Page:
Charity Lecture 2015 - David Swensen
The Model Portfolio
We were delighted to welcome David Swensen, Chief Investment Officer of the $24bn Yale Endowment to speak at our 2015 Charity Lecture at the British Museum in May 2015. The Yale model of endowment management has been very influential and we share much common ground.
30 years ago David Swensen joined Yale University as the investment manager of their then $1bn endowment, having moved from a job on Wall Street (for a significant pay cut). At the time, the average US endowment had an asset allocation of roughly 50% domestic US equities, 40% US bonds and 10% ‘alternatives’. These alternatives included overseas equities. This structure did not seem right to David, for two main reasons:
1. It was undiversified
In 1952 Harry Markowitz, Nobel Prize winning economist, described diversification as the only 'free lunch' when seeking investment returns. So if diversification can be shown to be an unalterably good thing why would Yale wish to hold 90% of its assets in US marketable securities?
2. It was too risk averse
Endowments are fortunate to have investment time horizons measured in decades or centuries. It is clear from historic analysis that long term investors are rewarded for equity risk, so why the lack of equity orientation?
As a consequence he constructed a diversified approach often now referred to as the ‘Yale model’. His approach sought to identify the three sources of potential returns in investment management; asset allocation, market timing and security selection.
His conclusions were and remain as:
Asset allocation is the key determinant of returns
In a single stock portfolio, the most important factor for returns is which stock you have chosen; whereas in day trading market timing is the key. However, for the majority of institutional investors a relatively diversified, less volatile approach is more appropriate. Roger Ibbotson, a colleague of David’s at Yale, researched the variability of returns of institutional portfolios and found that 90% can be explained by asset allocation. Even more dramatic is to consider the community of investors as a whole, where the average return is the market return. In this scenario asset allocation is responsible for over 100% of the total return, as the average investor generates a return of the market less costs. Market timing and security selection can be costly endeavours.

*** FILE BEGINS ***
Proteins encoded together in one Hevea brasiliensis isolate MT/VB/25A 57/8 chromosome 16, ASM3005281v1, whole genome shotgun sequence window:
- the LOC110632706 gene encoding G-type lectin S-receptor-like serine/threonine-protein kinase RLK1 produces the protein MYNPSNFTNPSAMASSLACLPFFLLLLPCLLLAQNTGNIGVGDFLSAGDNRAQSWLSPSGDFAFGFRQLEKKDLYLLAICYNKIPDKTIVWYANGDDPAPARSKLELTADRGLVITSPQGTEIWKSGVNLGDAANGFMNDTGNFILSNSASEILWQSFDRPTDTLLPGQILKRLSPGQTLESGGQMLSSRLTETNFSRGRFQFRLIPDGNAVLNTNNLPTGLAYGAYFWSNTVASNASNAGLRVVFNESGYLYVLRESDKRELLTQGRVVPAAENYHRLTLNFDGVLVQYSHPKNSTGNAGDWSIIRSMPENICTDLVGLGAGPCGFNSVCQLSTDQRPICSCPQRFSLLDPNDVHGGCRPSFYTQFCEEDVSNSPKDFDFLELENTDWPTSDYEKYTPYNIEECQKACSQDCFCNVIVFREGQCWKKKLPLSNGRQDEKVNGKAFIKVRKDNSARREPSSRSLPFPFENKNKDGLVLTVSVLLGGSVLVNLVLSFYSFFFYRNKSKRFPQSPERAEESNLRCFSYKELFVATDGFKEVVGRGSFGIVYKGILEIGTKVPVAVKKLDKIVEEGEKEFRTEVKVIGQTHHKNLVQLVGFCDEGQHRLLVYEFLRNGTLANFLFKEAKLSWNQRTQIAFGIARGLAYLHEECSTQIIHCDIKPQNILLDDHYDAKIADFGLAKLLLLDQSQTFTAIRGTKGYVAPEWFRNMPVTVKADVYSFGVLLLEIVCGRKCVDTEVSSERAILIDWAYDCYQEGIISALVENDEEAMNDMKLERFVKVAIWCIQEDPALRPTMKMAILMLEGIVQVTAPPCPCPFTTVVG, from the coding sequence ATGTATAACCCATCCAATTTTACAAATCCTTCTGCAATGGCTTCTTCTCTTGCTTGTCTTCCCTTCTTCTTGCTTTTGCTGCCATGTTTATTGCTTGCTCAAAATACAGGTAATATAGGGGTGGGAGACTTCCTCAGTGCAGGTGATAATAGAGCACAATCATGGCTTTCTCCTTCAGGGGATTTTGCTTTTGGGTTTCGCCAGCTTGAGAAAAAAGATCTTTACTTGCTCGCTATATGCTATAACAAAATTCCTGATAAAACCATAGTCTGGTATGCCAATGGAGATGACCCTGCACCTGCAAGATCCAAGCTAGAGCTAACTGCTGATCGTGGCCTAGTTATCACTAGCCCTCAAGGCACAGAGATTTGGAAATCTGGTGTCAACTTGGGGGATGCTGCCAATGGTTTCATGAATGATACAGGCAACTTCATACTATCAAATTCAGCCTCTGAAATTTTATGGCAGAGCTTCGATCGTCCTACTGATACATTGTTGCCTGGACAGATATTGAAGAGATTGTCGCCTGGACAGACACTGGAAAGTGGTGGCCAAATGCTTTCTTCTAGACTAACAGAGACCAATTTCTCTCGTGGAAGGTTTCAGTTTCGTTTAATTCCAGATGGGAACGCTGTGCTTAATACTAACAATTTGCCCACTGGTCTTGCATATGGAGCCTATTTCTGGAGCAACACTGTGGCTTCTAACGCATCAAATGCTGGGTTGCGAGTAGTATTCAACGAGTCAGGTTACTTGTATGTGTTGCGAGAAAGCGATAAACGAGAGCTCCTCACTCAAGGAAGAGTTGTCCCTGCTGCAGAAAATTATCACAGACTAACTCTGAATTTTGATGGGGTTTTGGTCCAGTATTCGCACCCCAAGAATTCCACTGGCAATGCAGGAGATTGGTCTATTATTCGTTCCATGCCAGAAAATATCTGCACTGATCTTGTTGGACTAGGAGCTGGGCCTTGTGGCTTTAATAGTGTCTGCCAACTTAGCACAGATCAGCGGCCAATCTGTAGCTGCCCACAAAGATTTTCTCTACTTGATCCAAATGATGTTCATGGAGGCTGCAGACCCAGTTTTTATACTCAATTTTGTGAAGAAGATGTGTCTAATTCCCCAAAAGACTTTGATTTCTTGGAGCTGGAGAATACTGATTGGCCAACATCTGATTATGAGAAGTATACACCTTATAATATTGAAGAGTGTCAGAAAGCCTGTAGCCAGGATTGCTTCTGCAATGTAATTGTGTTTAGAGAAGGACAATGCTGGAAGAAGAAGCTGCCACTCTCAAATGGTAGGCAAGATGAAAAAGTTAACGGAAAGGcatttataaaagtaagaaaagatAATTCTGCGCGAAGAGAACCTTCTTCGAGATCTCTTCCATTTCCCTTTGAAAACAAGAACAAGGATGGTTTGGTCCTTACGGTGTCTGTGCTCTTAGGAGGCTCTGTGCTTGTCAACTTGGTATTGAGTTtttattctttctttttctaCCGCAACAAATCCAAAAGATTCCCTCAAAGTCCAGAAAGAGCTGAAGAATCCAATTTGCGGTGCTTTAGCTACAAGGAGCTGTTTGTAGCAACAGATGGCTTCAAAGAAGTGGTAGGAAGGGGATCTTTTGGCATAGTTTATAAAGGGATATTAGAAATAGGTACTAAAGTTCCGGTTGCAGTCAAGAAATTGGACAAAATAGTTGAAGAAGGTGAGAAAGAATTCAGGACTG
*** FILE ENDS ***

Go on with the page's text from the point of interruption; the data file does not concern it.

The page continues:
Rebalance but don’t attempt to market time
John Maynard Keynes wrote in a King’s College Investment Committee memo that ‘the idea of wholesale shifts [in asset allocation] is for various reasons impracticable and indeed undesirable.
Most of those who attempt this, sell too late and buy too late, and do both too often, incurring heavy expenses and developing too unsettled and speculative a state of mind.’ The Yale model does not attempt to market time and David pointed to evidence that investors systematically detract from the performance by buying high and selling low.
Stock market corrections are by their very nature unpredictable in their timing and scale. Based on a normal probability distribution the stock market crash of 1987 was a 25 standard deviation event. To put this into context, an 8 standard deviation event would only happen once in six trillion observations. It is clear that these extraordinary events are more common than predicted by a normal distribution, a characteristic known as ‘fat tails’. Institutional investors reacted by selling stocks after the market falls, and buying bonds after the gains a really difficult way to make money. In fact it took almost six years for equity allocations to reach the levels pre-crash, despite the strong subsequent bull market.
In contrast, Yale rebalanced after the crash, buying $100m of stock and prompting two emergency meetings of the investment committee, highlighting the governance challenge in any organisation. Rebalancing is the opposite of market timing and means sticking to the long term asset allocation targets that the institution has agreed, whatever the market conditions. The disciplined implementation of this asset allocation policy is incredibly important and needs to be supported by the correct governance to stay the course through such ‘financial disruptions’.